Literature, Sex and Death: On Reading Supervert’s Necrophilia Variations.

— This essay originally appeared in The Lifted Brow.


// “We were at a party, you and I, in celebration of a long-forgotten cause for joy.”

A girl sits at a table with a book in her hands. She’s wearing a chequered dress that is at once demure and revealing. The film is black and white, yet the girl is monochrome herself – dark jet hair and ivory skin. She opens the book and begins to read a passage from it aloud. At first she seems nervous and somehow fragile, her breathing shallow as she reads quickly.

The prose sounds like a dark love letter. It’s scattered with endearments like “darling” but the subject is death and blood and pain. At least, those are the words I can make out. It’s difficult to follow the narrative as her breathing becomes uneven, the syntax and rhythms skew. It’s just before two minutes in that you begin to suspect the point of the video has little to do with the words being read.

The girl stops short and winces as you realise something is happening beneath the surface of the table, unseen within the tight focus of the camera. Finally, after almost six minutes of gasps and stammered sentences, a look of both pain and ecstasy crosses her face as she orgasms, unmistakably.

“The camera came and exhorted you all to be witty for posterity.”

The girl in the video is the porn star Stoya. This was the first time I had heard of or seen her. She resembled no porn actress I had ever seen – totally unlike the blonde, instatanned girls I associated with pornography, those lurid embodiments of Brian Ferry’s inflatable dolls, deluxe and delightful, skin like vinyl. Though she is filmed climaxing, the video doesn’t feel like a work created with the intention to arouse, a status underscored by the fact that the video itself was (and remains) on YouTube, breaching none of its Community Guidelines.

There are, it turned out, eight such videos, each featuring a lone female at a desk reading aloud from a book until overcome with pleasure. Titled the ‘Hysterical Literature’ project by the artist Clayton Cubitt in 2012, the purpose of the videos was very clearly not  the content of the prose being read. As one journalist wrote of the project in a piece for Salon: “…frankly, they could read their grocery lists and I’d still hang on their every word, every breath, every squirming movement during their vulnerable, resistant build to orgasm.” Though in his interviews on the project, Cubitt notes that the books are important and revealing of the women who read them, the main point was that the women read something to distract them, rather than simply having to sit.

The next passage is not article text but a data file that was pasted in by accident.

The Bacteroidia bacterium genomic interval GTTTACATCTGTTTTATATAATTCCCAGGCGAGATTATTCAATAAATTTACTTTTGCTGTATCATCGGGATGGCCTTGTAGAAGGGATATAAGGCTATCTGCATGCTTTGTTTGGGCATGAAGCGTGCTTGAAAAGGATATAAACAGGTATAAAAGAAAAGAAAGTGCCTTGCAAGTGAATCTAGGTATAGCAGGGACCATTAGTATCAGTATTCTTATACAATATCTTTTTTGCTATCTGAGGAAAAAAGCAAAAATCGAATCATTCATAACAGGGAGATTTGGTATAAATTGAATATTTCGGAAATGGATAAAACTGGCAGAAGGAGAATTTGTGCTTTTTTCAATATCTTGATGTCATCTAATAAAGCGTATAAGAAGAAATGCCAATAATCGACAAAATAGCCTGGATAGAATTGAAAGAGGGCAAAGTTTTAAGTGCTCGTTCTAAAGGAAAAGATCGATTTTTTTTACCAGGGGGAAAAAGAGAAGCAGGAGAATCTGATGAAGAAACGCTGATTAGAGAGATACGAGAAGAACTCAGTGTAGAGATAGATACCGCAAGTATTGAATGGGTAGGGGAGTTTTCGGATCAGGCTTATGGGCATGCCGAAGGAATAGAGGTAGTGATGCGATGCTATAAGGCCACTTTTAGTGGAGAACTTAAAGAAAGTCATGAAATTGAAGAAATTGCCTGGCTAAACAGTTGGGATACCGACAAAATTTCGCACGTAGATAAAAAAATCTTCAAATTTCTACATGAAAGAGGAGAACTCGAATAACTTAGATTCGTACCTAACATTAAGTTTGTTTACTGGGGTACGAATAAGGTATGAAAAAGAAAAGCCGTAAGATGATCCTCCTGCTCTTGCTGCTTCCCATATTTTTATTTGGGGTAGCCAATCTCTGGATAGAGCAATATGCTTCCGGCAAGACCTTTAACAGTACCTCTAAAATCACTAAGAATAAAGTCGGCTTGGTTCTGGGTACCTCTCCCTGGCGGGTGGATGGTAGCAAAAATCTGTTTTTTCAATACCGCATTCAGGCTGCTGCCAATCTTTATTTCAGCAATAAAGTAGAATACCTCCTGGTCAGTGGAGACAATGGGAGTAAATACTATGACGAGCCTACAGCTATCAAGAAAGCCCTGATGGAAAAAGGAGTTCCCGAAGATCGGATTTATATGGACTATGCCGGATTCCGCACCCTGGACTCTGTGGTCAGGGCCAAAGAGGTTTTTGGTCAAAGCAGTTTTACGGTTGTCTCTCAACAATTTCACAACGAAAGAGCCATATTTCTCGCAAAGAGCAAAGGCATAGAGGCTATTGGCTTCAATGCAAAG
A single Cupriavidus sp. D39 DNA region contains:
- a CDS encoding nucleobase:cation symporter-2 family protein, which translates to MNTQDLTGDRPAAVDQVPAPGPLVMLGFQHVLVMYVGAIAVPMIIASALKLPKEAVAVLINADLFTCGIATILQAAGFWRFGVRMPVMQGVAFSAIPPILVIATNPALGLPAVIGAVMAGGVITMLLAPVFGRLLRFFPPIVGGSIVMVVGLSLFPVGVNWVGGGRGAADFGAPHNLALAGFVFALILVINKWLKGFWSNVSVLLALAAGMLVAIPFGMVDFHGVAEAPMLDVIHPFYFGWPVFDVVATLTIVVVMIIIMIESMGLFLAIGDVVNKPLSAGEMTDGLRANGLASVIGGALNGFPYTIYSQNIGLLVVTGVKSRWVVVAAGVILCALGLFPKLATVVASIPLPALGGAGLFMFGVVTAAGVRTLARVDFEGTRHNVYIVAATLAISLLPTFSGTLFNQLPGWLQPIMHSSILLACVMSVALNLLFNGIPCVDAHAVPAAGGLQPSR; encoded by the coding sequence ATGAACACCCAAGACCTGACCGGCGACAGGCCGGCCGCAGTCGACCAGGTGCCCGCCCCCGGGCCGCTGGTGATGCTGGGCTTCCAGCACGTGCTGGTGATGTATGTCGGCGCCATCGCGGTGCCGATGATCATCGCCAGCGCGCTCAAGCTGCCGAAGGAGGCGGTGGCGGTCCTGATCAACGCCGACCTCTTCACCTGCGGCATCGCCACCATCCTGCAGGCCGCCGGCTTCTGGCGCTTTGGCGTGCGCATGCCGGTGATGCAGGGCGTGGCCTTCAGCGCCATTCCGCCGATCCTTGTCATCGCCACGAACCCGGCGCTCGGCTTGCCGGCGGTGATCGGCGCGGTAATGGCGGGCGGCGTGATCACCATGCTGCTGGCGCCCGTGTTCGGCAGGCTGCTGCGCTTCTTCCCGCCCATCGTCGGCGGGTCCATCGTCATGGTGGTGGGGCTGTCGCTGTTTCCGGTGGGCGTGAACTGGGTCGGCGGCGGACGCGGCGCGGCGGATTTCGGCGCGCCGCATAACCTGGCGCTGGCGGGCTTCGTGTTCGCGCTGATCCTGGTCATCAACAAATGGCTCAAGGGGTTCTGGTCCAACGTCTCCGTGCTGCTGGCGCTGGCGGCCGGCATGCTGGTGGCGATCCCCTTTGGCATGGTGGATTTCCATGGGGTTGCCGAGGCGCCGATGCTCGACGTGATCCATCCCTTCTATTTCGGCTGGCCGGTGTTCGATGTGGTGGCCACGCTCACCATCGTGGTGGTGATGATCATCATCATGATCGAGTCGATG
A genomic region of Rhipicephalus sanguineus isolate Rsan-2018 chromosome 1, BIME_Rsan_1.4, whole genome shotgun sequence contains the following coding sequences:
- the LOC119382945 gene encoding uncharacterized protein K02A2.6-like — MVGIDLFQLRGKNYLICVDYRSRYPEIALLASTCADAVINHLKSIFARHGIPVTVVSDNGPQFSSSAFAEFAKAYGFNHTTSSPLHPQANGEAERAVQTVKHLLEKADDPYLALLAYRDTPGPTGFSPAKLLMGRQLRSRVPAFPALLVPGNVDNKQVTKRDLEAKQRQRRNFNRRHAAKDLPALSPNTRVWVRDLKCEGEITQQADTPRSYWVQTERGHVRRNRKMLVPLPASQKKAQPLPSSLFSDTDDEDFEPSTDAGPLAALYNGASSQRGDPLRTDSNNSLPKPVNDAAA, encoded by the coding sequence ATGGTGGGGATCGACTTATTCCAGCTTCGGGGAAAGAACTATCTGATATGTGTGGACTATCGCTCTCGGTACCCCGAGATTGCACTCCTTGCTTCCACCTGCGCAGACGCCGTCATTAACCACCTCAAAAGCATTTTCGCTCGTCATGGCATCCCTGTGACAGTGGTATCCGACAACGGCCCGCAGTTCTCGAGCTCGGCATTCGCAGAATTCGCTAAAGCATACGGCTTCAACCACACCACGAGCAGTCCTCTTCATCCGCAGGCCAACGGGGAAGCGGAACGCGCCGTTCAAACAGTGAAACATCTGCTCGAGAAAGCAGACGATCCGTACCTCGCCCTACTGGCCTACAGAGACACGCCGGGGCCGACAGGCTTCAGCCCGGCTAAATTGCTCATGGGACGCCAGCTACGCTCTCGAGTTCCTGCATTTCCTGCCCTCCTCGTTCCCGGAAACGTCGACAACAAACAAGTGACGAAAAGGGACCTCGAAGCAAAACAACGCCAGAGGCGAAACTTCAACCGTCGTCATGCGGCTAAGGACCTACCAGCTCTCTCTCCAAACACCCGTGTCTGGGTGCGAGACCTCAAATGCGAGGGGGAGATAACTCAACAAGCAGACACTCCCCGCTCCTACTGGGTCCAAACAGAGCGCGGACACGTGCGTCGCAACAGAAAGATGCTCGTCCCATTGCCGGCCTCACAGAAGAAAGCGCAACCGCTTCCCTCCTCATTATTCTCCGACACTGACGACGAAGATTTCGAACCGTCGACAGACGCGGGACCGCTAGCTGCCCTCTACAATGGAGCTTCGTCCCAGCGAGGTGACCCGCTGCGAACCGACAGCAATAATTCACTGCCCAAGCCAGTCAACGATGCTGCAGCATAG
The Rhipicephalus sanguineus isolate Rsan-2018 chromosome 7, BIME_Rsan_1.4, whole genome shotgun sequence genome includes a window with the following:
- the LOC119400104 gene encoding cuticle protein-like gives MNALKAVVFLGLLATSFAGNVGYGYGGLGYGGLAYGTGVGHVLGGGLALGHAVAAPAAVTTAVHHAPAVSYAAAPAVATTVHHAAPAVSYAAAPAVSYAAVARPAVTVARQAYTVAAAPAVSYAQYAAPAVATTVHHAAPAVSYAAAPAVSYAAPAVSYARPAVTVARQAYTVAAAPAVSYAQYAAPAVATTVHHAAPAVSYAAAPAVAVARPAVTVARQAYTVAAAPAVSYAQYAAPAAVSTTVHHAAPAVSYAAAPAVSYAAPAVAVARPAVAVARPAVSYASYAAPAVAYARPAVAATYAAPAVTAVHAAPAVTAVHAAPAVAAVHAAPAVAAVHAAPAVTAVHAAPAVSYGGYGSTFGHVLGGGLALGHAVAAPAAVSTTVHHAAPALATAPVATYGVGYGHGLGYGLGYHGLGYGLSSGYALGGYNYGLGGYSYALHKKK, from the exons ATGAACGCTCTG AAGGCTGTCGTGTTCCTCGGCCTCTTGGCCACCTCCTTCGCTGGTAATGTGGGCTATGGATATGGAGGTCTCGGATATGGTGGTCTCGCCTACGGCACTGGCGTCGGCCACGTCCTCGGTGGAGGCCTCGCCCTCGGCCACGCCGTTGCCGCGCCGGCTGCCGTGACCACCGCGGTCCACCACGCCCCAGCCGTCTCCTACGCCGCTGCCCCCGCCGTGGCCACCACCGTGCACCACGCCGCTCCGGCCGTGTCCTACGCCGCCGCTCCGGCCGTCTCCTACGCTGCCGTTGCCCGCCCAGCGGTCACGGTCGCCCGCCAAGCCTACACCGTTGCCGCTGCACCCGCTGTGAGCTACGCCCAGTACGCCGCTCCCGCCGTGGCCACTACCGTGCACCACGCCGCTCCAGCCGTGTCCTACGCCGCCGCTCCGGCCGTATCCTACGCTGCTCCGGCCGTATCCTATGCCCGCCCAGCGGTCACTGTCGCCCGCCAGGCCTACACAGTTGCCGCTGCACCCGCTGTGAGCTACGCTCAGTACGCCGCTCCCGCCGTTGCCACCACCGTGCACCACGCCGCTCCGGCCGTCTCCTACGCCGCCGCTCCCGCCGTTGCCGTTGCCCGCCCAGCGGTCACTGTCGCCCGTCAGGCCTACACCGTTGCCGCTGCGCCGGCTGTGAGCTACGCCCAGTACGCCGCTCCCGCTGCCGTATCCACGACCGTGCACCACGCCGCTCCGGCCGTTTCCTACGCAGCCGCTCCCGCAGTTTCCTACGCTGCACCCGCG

The videos in the series were created as an extension of Cubitt’s earlier works, which explore distraction in the poses of portrait sitters (as Cubitt writes of the inspiration for the project “Today, everyone has a well-practiced pose for ‘selfies’ and social media, and I was interested in how I might make a portrait that makes it impossible for the sitter to maintain this pose”). In the Hysterical Literature videos when the camera begins filming, an unseen assistant beneath the table distracts the reader with a vibrator. The reading aloud of books was chosen, according to Cubitt, as a way to remove “the pressure to pose or sound a certain way in a formal portrait or an interview.”